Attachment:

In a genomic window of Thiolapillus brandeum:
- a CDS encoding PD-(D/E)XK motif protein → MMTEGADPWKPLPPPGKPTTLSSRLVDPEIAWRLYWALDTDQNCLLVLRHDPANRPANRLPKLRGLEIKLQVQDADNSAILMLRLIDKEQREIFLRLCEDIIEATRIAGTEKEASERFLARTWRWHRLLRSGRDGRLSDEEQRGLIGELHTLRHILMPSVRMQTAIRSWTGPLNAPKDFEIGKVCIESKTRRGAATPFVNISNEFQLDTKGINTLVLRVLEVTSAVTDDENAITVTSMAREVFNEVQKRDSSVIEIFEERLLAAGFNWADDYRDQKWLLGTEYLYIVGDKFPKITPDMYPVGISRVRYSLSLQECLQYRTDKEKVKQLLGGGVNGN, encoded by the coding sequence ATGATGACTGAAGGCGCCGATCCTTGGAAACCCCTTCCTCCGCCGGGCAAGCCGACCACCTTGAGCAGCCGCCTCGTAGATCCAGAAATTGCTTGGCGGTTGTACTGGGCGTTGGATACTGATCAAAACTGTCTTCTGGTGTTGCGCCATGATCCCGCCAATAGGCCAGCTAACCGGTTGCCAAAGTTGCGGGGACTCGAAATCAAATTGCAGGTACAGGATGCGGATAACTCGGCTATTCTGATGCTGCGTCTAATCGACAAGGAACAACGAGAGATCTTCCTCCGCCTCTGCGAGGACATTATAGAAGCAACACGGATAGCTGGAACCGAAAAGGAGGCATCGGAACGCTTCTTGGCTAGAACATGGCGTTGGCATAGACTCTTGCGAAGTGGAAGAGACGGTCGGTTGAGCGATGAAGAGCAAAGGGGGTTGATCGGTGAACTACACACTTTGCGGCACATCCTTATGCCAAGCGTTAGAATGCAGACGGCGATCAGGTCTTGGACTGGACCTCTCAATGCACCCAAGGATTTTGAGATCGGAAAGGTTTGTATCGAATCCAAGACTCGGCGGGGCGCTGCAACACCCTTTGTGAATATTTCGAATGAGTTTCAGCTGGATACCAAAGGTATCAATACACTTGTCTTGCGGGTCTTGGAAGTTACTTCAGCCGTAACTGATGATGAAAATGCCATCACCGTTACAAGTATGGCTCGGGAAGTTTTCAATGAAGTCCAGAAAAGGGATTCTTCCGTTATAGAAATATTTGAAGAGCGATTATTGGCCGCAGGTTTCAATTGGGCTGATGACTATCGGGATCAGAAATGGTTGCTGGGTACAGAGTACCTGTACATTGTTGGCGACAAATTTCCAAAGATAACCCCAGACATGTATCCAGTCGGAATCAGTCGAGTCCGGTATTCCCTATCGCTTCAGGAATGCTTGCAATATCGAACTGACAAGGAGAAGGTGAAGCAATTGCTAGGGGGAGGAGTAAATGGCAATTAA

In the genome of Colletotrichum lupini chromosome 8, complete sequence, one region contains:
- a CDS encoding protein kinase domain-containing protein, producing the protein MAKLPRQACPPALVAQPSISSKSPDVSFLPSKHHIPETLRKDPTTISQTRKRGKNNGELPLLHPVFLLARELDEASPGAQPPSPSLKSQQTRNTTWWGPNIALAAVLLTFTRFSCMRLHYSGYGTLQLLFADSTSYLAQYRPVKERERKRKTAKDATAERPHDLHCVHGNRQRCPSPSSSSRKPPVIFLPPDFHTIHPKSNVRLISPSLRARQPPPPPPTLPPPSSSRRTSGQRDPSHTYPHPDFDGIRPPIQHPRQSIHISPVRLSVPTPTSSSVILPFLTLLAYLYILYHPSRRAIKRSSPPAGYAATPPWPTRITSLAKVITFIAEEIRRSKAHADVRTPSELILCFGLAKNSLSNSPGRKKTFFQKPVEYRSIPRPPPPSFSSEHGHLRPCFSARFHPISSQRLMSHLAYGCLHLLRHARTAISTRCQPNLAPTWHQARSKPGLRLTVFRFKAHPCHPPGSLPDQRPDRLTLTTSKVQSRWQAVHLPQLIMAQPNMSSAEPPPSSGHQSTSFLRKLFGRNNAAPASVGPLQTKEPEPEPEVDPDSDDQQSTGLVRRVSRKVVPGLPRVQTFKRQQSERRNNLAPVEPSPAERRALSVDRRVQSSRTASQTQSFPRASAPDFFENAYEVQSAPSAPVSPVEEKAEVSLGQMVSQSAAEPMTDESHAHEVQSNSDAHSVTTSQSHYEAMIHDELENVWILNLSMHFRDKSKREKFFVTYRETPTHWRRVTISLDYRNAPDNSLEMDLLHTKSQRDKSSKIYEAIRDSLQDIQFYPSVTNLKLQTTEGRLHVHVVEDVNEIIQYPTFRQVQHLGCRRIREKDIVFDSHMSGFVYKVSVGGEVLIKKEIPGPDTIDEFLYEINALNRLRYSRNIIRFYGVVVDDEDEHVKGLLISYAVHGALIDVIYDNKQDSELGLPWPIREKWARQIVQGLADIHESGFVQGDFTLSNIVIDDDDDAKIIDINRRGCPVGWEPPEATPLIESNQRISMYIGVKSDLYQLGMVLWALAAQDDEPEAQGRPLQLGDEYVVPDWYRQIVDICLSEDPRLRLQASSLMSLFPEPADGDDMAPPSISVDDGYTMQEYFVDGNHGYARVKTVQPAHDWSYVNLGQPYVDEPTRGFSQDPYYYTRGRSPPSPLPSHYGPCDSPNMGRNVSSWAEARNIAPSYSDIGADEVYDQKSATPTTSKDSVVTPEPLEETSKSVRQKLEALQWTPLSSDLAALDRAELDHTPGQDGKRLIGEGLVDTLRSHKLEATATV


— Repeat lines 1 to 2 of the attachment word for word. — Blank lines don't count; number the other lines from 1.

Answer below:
In a genomic window of Thiolapillus brandeum:
- a CDS encoding PD-(D/E)XK motif protein → MMTEGADPWKPLPPPGKPTTLSSRLVDPEIAWRLYWALDTDQNCLLVLRHDPANRPANRLPKLRGLEIKLQVQDADNSAILMLRLIDKEQREIFLRLCEDIIEATRIAGTEKEASERFLARTWRWHRLLRSGRDGRLSDEEQRGLIGELHTLRHILMPSVRMQTAIRSWTGPLNAPKDFEIGKVCIESKTRRGAATPFVNISNEFQLDTKGINTLVLRVLEVTSAVTDDENAITVTSMAREVFNEVQKRDSSVIEIFEERLLAAGFNWADDYRDQKWLLGTEYLYIVGDKFPKITPDMYPVGISRVRYSLSLQECLQYRTDKEKVKQLLGGGVNGN, encoded by the coding sequence ATGATGACTGAAGGCGCCGATCCTTGGAAACCCCTTCCTCCGCCGGGCAAGCCGACCACCTTGAGCAGCCGCCTCGTAGATCCAGAAATTGCTTGGCGGTTGTACTGGGCGTTGGATACTGATCAAAACTGTCTTCTGGTGTTGCGCCATGATCCCGCCAATAGGCCAGCTAACCGGTTGCCAAAGTTGCGGGGACTCGAAATCAAATTGCAGGTACAGGATGCGGATAACTCGGCTATTCTGATGCTGCGTCTAATCGACAAGGAACAACGAGAGATCTTCCTCCGCCTCTGCGAGGACATTATAGAAGCAACACGGATAGCTGGAACCGAAAAGGAGGCATCGGAACGCTTCTTGGCTAGAACATGGCGTTGGCATAGACTCTTGCGAAGTGGAAGAGACGGTCGGTTGAGCGATGAAGAGCAAAGGGGGTTGATCGGTGAACTACACACTTTGCGGCACATCCTTATGCCAAGCGTTAGAATGCAGACGGCGATCAGGTCTTGGACTGGACCTCTCAATGCACCCAAGGATTTTGAGATCGGAAAGGTTTGTATCGAATCCAAGACTCGGCGGGGCGCTGCAACACCCTTTGTGAATATTTCGAATGAGTTTCAGCTGGATACCAAAGGTATCAATACACTTGTCTTGCGGGTCTTGGAAGTTACTTCAGCCGTAACTGATGATGAAAATGCCATCACCGTTACAAGTATGGCTCGGGAAGTTTTCAATGAAGTCCAGAAAAGGGATTCTTCCGTTATAGAAATATTTGAAGAGCGATTATTGGCCGCAGGTTTCAATTGGGCTGATGACTATCGGGATCAGAAATGGTTGCTGGGTACAGAGTACCTGTACATTGTTGGCGACAAATTTCCAAAGATAACCCCAGACATGTATCCAGTCGGAATCAGTCGAGTCCGGTATTCCCTATCGCTTCAGGAATGCTTGCAATATCGAACTGACAAGGAGAAGGTGAAGCAATTGCTAGGGGGAGGAGTAAATGGCAATTAA